Game On: St. Louis Senior Olympics

Each Memorial Day weekend, the St. Louis Senior Olympics gives older adults the opportunity to go for the gold. The Masters-style athletic competition promotes health and wellness for people over 50 with a wide variety of opportunities in competitive sports and other events. It’s a beloved tradition, featuring more than 1,500 athletes and more than 300 volunteers. T&S spoke with event coordinator Stephanie Rhea to learn more about the competition.

How did the St. Louis Senior Olympics begin?
The first St. Louis Senior Olympics was held in 1980 to celebrate St. Louis Jewish Community Center’s 100th anniversary. There really hadn’t been anything like this before, and a committee decided to make it a one-time event. It was very successful—everyone loved it. The decision was made to continue with it, and now, we’re getting ready for our 44th St. Louis Senior Olympics. The National Senior Games was actually modeled after us.

How has the event grown?
Originally, there were 12 events. They were selected to represent what The J has to offer. Now, we have 91 different events. The first St. Louis Senior Olympics was held only on The J property. Since then, we have found community partners to host activities that we don’t have the facilities for. We go to Teachers Billiards in Lake Saint Louis for our billiards—which actually were previously held in the men’s locker room, so this has been a big improvement. We’ve gotten to include cycling events, and Principia lets us use their beautiful grounds for track and field competition.

Why is it important for seniors to have this opportunity?
There are so many reasons! At The J, our mission is all about lifelong fitness. The games are a great opportunity to get up and get active. While you don’t have to be at peak performance to compete, some of the events do have intense competition. The St. Louis Senior Olympics also offers the chance to meet new people and socialize. There is a great sense of camaraderie. Personally, I love getting to see older adults who have spent so much time supporting their kids and grandkids at activities get their chance to be cheered for.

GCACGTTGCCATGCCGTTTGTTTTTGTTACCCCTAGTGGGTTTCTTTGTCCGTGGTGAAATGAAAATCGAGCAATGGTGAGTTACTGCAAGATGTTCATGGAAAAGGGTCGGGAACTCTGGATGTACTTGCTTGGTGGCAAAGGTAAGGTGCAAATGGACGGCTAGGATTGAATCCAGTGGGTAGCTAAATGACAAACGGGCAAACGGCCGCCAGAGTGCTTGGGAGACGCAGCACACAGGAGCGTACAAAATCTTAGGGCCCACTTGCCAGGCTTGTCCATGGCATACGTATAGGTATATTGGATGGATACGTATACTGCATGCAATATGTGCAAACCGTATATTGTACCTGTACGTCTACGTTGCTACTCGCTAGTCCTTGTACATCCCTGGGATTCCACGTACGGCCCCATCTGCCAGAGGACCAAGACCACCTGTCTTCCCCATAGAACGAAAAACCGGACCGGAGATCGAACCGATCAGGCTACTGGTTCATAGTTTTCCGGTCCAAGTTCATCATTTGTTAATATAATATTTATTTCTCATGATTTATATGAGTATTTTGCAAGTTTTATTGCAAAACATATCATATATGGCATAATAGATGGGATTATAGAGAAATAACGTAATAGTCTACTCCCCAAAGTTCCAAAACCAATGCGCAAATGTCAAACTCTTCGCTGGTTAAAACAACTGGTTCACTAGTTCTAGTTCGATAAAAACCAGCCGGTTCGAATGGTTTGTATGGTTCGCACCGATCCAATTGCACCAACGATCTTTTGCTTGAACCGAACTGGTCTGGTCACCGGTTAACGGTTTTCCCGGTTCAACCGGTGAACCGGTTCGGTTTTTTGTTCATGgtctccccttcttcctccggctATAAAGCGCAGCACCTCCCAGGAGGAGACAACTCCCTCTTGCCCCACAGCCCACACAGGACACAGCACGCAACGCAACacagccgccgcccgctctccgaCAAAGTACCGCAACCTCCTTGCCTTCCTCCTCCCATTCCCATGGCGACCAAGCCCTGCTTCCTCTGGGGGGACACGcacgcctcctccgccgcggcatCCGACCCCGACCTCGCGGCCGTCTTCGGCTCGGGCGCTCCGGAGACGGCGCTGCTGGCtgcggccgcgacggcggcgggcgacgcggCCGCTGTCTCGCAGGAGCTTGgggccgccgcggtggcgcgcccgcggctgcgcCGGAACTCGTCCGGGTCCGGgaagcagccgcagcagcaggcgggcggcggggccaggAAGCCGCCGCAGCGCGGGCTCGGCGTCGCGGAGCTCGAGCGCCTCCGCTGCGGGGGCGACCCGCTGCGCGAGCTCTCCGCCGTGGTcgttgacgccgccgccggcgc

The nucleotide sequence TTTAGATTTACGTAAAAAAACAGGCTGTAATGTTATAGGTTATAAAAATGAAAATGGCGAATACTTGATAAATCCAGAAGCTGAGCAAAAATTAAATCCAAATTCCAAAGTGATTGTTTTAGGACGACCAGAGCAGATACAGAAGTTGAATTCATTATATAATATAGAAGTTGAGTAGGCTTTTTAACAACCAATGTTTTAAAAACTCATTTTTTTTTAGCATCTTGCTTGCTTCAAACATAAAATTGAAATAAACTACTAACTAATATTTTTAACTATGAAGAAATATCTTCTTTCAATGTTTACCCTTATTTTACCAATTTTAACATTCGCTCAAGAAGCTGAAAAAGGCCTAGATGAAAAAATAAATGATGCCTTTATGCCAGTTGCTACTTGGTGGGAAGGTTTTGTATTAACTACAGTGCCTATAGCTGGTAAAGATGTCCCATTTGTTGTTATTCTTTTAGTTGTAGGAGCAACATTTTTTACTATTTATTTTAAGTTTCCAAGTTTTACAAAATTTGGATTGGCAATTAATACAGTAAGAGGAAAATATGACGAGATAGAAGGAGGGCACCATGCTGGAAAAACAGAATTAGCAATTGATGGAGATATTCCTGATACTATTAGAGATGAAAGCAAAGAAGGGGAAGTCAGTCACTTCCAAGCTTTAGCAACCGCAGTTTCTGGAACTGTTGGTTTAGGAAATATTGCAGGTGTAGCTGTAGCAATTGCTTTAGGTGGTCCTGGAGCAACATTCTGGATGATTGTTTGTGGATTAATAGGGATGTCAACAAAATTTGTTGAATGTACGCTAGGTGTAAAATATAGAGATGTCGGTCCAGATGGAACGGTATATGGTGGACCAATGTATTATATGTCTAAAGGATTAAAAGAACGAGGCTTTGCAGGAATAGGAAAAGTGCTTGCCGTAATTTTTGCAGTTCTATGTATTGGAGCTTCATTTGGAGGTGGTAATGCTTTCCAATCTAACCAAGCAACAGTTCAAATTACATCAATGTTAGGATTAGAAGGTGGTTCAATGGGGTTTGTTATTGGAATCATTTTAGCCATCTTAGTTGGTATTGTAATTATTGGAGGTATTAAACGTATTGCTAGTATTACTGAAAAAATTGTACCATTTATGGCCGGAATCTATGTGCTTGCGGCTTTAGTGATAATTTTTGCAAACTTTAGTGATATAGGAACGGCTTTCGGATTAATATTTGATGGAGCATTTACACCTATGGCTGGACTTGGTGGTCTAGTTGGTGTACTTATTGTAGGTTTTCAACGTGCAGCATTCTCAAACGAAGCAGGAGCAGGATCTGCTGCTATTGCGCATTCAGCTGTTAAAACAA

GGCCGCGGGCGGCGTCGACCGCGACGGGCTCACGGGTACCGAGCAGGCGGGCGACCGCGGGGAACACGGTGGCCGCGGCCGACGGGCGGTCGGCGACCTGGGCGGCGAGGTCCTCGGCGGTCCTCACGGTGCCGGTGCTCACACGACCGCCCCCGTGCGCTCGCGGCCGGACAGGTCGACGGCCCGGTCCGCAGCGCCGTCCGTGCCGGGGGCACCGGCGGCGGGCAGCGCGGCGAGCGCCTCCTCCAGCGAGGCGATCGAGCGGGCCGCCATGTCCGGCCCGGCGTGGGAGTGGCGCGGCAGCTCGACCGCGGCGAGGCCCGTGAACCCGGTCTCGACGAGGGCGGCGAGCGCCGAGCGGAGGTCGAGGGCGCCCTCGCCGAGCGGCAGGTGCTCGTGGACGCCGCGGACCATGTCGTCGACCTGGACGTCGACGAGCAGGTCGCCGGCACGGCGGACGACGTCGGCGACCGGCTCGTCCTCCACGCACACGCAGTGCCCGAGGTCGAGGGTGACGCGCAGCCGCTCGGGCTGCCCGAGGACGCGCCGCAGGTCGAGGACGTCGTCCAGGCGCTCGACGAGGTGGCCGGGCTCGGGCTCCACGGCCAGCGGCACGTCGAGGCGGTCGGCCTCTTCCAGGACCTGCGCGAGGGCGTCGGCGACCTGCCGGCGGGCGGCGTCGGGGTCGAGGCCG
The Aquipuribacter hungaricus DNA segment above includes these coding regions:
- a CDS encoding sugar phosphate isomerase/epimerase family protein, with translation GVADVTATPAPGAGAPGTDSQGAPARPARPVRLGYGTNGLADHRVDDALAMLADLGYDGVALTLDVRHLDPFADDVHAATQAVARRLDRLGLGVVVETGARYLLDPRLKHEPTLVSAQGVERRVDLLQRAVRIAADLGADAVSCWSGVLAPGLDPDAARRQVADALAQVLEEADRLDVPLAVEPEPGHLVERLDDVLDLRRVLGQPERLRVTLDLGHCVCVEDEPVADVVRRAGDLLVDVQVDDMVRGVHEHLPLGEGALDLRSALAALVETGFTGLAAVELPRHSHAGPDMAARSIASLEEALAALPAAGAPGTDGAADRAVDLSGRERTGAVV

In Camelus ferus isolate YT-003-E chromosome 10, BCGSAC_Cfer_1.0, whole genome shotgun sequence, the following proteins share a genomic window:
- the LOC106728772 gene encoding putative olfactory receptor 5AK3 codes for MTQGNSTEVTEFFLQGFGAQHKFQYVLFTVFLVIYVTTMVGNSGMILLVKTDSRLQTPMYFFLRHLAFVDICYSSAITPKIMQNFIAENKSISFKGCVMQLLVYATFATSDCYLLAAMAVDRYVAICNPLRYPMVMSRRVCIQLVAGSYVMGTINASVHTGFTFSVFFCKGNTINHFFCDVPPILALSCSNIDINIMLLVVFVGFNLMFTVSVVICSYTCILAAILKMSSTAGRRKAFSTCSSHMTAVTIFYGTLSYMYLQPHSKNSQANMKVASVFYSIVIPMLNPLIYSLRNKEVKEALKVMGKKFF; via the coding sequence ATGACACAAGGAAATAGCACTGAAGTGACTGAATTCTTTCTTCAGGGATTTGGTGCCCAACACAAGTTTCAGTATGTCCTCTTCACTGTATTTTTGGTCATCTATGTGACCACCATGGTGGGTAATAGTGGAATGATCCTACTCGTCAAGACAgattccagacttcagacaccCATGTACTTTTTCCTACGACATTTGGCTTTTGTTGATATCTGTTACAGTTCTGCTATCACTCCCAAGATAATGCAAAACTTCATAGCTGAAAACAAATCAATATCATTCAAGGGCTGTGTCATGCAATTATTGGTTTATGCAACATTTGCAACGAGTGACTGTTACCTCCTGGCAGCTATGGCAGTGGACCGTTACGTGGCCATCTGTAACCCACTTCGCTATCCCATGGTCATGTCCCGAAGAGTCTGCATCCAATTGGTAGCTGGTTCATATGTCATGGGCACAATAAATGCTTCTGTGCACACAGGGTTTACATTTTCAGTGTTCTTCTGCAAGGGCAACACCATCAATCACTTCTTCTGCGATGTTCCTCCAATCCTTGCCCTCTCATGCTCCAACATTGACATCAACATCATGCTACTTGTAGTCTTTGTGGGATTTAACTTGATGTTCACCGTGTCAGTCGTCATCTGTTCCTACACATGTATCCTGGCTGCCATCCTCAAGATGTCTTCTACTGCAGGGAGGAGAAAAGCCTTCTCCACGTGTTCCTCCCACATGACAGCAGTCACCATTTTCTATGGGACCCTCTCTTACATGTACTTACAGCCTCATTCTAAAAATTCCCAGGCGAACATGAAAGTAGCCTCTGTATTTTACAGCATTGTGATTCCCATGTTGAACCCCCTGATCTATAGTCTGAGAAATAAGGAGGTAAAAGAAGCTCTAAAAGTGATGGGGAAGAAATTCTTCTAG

Who can participate?
The games are open to anyone 50 and older, but the cut off is not the age you are, but what you will be turning this year. For example, if your birthday is in December, you could still compete the year you turn 50, even if you’re still 49 at the event. So this year, all competitors were born in 1974 or earlier.

What types of events are there?
We have a bit of everything. Our pickleball tournament is very popular. It is so big that we have to hold it the weekend before. We have singles, doubles and mixed doubles. Other events include everything from bridge to track and field. This year, we have a 79-year-old competing in pole vaulting. There are 15 swimming events and four cycling events. We have home run derbies for both baseball and softball. There is even an art competition. The St. Louis Senior Olympics truly has something for everyone.

What goes into planning the St. Louis Senior Olympics?
The St. Louis Senior Olympics is a well oiled machine. It is volunteer-run. Once people get involved, they tend to stay involved. We have volunteers in charge of each event. It is really possible thanks to the support of the community, including our sponsors and the venues who host us. My job as games coordinator is really just to make sure everyone and all of the equipment is where it’s supposed to be, so we can be ready for the games.

How can people get involved?
While registration is closed for this year, we’re always looking for athletes. Many of our competitors return each year. They love the competition, but even more so, they love the people they compete against. If you are interested in participating, you can contact me, and I will put you on the list for next year. We’re also always are looking for new volunteers. It’s a really fun weekend whether you are volunteering or competing. We all have a great time, and the sportsmanship is unbelievable.

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Photos courtesy of St. Louis Senior Olympics

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